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Interest rates set to remain unchanged

19 Nov 2013

With the Reserve Bank’s Monetary Policy Committee (MPC) expected to announce the interest rate decision on Thursday, Investec’s Annabel Bishop is of the view that the repo rate will remain unchanged although the weakness of economic activity urgently signals a cut is needed.

Bishop is of the opinion that there is no need for the Reserve Bank to hike rates, pointing out that impairments are sitting at 48 percent of credit active consumers (currently 20 million) from 36 percent in 2011 (45 percent at the end of recession in 2009) and growth for credit is easing – bank provision of unsecured lending is tightening and household financial stress has increased.

Writing in the MPC Preview report, Bishop explains that the Rand is slightly stronger as no change to repo decision is already priced by markets.

Bishop points out that the Rand and the bond yields market continue to be influenced to a greater degree by Federal Open Market Committee’s (FOMC) communications and US data releases.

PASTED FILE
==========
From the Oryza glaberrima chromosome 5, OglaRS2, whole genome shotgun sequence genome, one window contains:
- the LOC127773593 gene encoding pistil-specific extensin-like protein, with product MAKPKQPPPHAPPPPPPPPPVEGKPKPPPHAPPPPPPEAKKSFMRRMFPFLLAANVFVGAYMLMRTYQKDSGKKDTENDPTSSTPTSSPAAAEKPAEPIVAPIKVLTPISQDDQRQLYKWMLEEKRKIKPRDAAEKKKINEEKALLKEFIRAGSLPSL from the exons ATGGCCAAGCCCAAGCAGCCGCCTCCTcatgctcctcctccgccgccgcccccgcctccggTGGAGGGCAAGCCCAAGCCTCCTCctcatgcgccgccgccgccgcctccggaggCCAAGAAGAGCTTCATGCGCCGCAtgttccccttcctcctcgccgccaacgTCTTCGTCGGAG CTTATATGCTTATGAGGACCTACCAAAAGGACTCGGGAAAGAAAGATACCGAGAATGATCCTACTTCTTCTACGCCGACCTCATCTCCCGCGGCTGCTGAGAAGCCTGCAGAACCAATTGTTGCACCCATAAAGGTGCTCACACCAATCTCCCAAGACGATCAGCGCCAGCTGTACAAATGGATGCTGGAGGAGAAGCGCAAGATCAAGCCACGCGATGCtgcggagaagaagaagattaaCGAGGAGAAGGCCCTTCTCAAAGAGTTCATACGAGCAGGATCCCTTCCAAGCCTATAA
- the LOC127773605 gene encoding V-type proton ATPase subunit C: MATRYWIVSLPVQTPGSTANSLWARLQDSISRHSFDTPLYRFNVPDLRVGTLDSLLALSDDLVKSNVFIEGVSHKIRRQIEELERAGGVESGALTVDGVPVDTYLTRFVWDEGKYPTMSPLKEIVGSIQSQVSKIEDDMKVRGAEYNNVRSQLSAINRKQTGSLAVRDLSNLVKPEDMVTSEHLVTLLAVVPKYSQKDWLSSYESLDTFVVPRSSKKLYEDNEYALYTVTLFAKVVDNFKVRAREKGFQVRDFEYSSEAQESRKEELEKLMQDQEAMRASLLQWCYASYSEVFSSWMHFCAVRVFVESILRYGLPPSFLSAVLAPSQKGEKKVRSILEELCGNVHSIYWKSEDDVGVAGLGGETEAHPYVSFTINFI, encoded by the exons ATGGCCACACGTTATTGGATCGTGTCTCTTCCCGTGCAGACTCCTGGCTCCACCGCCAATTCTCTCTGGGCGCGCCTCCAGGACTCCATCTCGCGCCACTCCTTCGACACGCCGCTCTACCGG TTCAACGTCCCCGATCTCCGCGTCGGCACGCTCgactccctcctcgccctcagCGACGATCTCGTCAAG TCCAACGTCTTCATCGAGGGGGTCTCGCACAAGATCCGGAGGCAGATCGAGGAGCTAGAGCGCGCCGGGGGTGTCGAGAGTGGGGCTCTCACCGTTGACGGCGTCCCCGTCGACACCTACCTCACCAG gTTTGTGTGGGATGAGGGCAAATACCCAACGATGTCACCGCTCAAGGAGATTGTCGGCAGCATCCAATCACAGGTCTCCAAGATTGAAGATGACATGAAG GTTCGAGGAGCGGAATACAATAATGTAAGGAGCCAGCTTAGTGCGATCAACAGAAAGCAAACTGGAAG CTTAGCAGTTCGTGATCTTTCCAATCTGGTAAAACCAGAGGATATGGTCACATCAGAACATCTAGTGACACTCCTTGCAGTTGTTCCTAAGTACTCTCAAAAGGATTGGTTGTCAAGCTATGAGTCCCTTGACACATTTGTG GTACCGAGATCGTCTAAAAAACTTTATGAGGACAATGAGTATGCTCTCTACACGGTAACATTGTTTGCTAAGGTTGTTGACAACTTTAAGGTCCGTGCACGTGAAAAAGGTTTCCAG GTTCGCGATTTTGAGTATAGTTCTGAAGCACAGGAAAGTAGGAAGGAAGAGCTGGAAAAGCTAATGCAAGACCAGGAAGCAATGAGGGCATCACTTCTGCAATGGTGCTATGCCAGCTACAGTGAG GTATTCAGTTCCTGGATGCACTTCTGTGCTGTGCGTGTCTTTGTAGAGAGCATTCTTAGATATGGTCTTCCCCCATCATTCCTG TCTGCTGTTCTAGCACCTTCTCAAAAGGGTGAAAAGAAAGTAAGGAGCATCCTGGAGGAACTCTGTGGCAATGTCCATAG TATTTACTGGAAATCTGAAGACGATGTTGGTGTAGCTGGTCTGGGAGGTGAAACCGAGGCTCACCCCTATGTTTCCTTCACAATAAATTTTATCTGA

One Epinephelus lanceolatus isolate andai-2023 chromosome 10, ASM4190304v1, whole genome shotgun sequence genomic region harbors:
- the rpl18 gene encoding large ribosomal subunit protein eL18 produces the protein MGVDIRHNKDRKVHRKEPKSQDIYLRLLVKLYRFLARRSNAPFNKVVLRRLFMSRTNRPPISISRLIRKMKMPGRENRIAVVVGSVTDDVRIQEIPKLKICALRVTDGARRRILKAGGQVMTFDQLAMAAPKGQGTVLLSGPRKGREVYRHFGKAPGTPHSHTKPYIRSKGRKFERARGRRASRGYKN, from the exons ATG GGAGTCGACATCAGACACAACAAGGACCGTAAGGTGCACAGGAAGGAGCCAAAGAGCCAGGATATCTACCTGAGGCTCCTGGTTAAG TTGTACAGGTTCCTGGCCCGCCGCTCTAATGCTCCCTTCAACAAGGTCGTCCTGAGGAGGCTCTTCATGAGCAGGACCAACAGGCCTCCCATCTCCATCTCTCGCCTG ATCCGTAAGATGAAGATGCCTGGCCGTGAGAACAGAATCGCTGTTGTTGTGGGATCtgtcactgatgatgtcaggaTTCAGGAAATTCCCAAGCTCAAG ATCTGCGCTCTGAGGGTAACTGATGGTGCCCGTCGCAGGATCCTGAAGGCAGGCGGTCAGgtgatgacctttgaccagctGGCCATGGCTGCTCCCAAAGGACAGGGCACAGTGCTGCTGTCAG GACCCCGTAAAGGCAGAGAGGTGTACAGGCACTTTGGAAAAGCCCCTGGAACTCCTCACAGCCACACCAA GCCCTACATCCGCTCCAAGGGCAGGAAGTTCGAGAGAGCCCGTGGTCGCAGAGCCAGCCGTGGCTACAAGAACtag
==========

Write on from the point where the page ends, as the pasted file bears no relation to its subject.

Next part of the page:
Foreigners hold a third of South Africa’s Rand denominated bonds and yields have risen with the 10 year government bond now recording 7.70 percent in SA from 6.74 percent at the start of the year.

According to Bishop, the Rand has strengthened in the last few days to R10.10/USD, R13.64/EUR and R17.25/GBP from R10.32/USD, R13.91/EUR and R16.60/GBP earlier last week.

She says while some expect the Reserve Bank to hike interest rates early in 2014, the economy continues to be slow, way below its potential growth rate.

It is unlikely the Reserve Bank will hike interest rates when economic growth is running so substantially below its potential, as rate hikes in an environment where the consumer is already highly overindebted would merely result in further slowing in the pace of economic growth, she notes.

Bishop is of the opinion that there is no need for the Reserve Bank to hike rates, pointing out that impairments are sitting at 48 percent of credit active consumers (currently 20 million) from 36 percent in 2011 (45 percent at the end of recession in 2009) and growth for credit is easing – bank provision of unsecured lending is tightening and household financial stress has increased.

“We expect that interest rates will remain unchanged this year and next and the Reserve Bank should not hike interest rates before FOMC increases interest rates,” adds Bishop. – Denise Mhlanga

About the Author
Denise Mhlanga

Denise Mhlanga

Property journalist at property24.com

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